Australia: Northern Territory to green-light industrial hemp industry as hopes for medical marijuana continue

The Northern Territory Government is set to green-light the industrial hemp industry, and moves are afoot to commercially cultivate medical marijuana.

Draft legislation to legalise the growing of industrial hemp has gone to Cabinet, a Government spokesperson said, with new laws that would bring the Territory into line with other Australian states expected to pass by the end of the year.

A trial crop in Katherine has proven successful, with the region’s climate conditions expected to give the NT a “big commercial advantage”.

“Following a successful department trial, the Territory Labor Government believes there is serious potential to grow industrial hemp as a new job-creating industry,” a spokesperson said.

“Hemp can be used in many daily products … and we believe it will create long-term local jobs and business opportunities.”
Talks are also underway within the Northern Territory Government about the commercial cultivation of medical marijuana, with an aim to implement legislation similar to Victoria and New South Wales.

The move would bring the NT into line with other jurisdictions, allowing the production of medical marijuana by pharmaceutical companies and the retail and distribution of medicinal marijuana products to patients.

Industry could be a boon for agriculture

Federal legislation for the growth of medical marijuana passed in February 2016.

“There is serious job-creating potential in this expanding medical industry and we are interested in the opportunity for our agricultural sector to be a part of it,” the spokesperson said.

“Any new job-creating industry must be explored seriously, especially where the NT has a competitive advantage.”

Katherine Mayor Fay Miller said the success of the department trial proved the region’s agricultural industry was up to the task.

“Obviously this is going to have long-term implications that are positive, so it’s very, very encouraging,” she said.

“We’re certainly in the preparations of getting ready for all growth and development … and this is one of those future crops that will be very, very well catered for in Katherine.”


Gone to pot. Places where marijuana is legal

LAST week two American states legalised the use of small amounts of marijuana. Critics immediately claimed it would allow busloads of tourists to travel interstate, pull cones, snowboard and then go home.
Hit the slopes? Then a bong? Fox News reported.

Despite the fear mongering, it’s not like the US is going to turn into a mini Amsterdam with pot freely available for sale in coffee shops. It will in fact have laws similar to many Australian states.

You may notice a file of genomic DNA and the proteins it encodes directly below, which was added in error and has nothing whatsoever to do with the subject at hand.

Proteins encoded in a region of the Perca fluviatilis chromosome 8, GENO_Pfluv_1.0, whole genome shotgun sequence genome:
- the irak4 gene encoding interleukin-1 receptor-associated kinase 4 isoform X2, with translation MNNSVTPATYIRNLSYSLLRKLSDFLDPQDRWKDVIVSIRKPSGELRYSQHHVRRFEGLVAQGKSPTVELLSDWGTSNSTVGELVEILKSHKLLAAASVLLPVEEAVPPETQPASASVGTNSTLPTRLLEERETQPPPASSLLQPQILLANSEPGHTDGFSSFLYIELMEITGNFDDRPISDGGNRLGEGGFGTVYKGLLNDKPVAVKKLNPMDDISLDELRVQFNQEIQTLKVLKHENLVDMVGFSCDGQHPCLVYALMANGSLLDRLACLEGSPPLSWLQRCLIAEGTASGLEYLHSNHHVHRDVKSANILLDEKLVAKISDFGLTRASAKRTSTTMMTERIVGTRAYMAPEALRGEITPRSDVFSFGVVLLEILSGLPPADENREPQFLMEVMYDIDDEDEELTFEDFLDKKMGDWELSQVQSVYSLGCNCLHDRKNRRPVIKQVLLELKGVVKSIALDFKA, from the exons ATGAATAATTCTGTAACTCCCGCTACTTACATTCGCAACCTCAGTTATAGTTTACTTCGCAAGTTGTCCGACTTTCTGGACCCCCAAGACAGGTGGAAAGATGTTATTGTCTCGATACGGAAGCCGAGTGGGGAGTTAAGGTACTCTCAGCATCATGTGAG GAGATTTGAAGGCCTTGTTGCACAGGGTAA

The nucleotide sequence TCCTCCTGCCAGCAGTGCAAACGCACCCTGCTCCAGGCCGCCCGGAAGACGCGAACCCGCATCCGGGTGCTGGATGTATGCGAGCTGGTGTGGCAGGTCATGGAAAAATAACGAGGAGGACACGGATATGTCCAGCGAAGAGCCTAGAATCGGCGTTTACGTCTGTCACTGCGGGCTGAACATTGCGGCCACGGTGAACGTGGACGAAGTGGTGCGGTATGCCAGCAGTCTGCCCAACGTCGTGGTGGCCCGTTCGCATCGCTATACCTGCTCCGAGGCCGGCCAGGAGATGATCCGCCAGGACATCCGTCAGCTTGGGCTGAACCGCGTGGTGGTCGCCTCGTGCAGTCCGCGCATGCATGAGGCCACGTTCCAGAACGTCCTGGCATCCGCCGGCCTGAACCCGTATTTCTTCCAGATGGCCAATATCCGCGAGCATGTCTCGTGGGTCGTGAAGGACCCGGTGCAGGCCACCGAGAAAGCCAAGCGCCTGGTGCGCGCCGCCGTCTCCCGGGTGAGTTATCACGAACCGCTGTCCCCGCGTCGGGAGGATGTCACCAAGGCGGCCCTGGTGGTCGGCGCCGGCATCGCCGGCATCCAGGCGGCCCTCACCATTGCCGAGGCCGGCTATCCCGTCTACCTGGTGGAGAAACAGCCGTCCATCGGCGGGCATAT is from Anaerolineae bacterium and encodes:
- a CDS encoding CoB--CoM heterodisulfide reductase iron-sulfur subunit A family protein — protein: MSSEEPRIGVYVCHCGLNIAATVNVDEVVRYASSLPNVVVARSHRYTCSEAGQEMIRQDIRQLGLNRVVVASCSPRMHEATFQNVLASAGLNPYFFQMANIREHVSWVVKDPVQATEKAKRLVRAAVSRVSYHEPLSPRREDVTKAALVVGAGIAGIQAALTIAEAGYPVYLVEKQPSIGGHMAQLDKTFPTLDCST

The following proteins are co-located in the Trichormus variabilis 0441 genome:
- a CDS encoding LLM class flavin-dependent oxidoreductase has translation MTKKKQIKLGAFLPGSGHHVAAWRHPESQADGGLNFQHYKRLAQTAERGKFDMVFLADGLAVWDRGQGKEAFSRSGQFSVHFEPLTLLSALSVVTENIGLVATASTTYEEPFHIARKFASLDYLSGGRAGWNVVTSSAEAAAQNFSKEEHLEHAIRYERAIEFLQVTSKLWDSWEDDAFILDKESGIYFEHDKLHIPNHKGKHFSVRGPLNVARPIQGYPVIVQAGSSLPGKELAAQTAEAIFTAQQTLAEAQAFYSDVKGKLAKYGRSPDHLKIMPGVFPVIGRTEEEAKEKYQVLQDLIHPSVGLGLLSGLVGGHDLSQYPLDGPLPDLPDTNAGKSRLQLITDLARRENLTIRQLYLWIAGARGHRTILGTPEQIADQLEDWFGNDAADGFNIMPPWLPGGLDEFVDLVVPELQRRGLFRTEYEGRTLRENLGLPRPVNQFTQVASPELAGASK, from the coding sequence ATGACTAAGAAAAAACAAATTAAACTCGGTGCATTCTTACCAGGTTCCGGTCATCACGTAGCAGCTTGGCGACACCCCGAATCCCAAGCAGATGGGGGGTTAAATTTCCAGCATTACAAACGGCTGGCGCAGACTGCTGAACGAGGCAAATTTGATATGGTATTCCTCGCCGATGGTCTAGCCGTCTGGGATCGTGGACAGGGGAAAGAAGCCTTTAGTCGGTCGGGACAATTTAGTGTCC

From December 6, Colorado will allow “personal use and regulation of marijuana for adults 21 and older. It will also allow people to grow up to six personal marijuana plants as long as they are in a locked space.

In Washington, plants will still be prohibited unless people gain medical authorisation. But users will legally be able to possess up to an ounce of marijuana.

In Australia marijuana is decriminalised for personal use in small amounts in the ACT, SA, WA and the NT. In all other states it is illegal.

There are no bus loads of tourists travelling from NSW to Canberra to smoke pot and check out the National Gallery.

Travellers heading overseas who have an addiction to marijuana should check local laws before they think about taking a puff. The green stuff can land you a long stint in jail.

That is unless you travel to these countries. Here’s a quick list of the places where marijuana is actually legal.

Argentina – legal for personal use in small amounts.

Cyprus – possession of up to 15 grams for personal use and five plants.

Ecuador – possession is not illegal defined by law 108.

Mexico – personal use of up to five grams is legal.

The Netherlands – cannabis is sold in “coffee shops” other types of sales and possession is illegal.

Peru – up to eight grams of cannabis is legal as long as the user is not in possession of another drug.

Switzerland – On January 1, 2012, the cantons Vaud, Neuchatel, Geneva and Fribourg allowed the growing and cultivation of up to 4 cannabis plants per person, in an attempt to curb illegal street trafficking.

Uruguay – possession for personal use is not penalised. BUT the amount allowed for personal use is not specified in the law.